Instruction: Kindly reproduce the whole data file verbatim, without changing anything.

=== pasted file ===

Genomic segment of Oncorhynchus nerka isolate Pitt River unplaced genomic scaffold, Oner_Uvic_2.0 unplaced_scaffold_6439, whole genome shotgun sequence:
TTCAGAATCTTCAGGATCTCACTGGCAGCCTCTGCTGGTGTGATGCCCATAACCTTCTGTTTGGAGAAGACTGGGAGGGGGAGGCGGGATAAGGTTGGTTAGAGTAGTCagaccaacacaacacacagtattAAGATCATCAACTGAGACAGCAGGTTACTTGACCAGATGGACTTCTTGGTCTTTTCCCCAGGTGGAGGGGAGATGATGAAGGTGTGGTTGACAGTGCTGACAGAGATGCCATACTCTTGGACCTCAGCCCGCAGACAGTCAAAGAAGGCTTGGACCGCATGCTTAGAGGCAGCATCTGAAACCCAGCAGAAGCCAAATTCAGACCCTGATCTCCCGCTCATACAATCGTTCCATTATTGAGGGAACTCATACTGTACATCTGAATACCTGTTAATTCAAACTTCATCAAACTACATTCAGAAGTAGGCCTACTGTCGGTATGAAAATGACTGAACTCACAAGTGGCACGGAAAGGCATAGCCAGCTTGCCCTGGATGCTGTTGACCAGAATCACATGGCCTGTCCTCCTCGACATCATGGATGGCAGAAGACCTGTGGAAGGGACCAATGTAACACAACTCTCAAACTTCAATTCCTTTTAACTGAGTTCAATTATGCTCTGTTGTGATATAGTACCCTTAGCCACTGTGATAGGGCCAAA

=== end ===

Genomic segment of Oncorhynchus nerka isolate Pitt River unplaced genomic scaffold, Oner_Uvic_2.0 unplaced_scaffold_6439, whole genome shotgun sequence:
TTCAGAATCTTCAGGATCTCACTGGCAGCCTCTGCTGGTGTGATGCCCATAACCTTCTGTTTGGAGAAGACTGGGAGGGGGAGGCGGGATAAGGTTGGTTAGAGTAGTCagaccaacacaacacacagtattAAGATCATCAACTGAGACAGCAGGTTACTTGACCAGATGGACTTCTTGGTCTTTTCCCCAGGTGGAGGGGAGATGATGAAGGTGTGGTTGACAGTGCTGACAGAGATGCCATACTCTTGGACCTCAGCCCGCAGACAGTCAAAGAAGGCTTGGACCGCATGCTTAGAGGCAGCATCTGAAACCCAGCAGAAGCCAAATTCAGACCCTGATCTCCCGCTCATACAATCGTTCCATTATTGAGGGAACTCATACTGTACATCTGAATACCTGTTAATTCAAACTTCATCAAACTACATTCAGAAGTAGGCCTACTGTCGGTATGAAAATGACTGAACTCACAAGTGGCACGGAAAGGCATAGCCAGCTTGCCCTGGATGCTGTTGACCAGAATCACATGGCCTGTCCTCCTCGACATCATGGATGGCAGAAGACCTGTGGAAGGGACCAATGTAACACAACTCTCAAACTTCAATTCCTTTTAACTGAGTTCAATTATGCTCTGTTGTGATATAGTACCCTTAGCCACTGTGATAGGGCCAAA